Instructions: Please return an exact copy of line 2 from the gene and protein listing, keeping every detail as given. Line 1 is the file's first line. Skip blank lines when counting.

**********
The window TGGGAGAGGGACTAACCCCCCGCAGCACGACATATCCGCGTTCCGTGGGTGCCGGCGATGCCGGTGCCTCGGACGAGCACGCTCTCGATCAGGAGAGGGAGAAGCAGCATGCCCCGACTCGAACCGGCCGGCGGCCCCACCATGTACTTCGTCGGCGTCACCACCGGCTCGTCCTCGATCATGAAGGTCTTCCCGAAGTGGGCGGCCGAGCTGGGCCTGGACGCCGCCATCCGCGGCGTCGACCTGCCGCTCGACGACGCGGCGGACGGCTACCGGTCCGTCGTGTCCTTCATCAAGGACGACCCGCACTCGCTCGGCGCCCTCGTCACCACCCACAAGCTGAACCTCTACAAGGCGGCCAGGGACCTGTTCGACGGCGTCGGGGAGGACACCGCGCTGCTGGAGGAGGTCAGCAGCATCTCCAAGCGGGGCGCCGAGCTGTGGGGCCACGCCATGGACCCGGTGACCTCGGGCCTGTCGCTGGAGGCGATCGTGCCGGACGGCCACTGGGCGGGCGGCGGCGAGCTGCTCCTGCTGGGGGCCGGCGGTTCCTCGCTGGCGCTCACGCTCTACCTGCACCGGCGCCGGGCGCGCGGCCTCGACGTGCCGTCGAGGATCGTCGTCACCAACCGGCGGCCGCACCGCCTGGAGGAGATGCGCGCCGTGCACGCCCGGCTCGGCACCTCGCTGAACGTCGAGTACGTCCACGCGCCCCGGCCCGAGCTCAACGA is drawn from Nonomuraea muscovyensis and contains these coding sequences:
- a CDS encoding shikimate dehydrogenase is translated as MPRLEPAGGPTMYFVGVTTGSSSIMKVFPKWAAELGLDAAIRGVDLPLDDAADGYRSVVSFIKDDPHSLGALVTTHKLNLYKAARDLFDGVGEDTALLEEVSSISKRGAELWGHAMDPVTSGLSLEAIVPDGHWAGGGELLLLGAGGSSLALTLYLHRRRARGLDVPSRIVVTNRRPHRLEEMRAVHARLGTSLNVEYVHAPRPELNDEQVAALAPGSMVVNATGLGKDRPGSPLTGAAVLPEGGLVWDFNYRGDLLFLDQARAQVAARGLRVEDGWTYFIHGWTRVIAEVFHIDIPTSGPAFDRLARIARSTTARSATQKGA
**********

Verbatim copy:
- a CDS encoding shikimate dehydrogenase is translated as MPRLEPAGGPTMYFVGVTTGSSSIMKVFPKWAAELGLDAAIRGVDLPLDDAADGYRSVVSFIKDDPHSLGALVTTHKLNLYKAARDLFDGVGEDTALLEEVSSISKRGAELWGHAMDPVTSGLSLEAIVPDGHWAGGGELLLLGAGGSSLALTLYLHRRRARGLDVPSRIVVTNRRPHRLEEMRAVHARLGTSLNVEYVHAPRPELNDEQVAALAPGSMVVNATGLGKDRPGSPLTGAAVLPEGGLVWDFNYRGDLLFLDQARAQVAARGLRVEDGWTYFIHGWTRVIAEVFHIDIPTSGPAFDRLARIARSTTARSATQKGA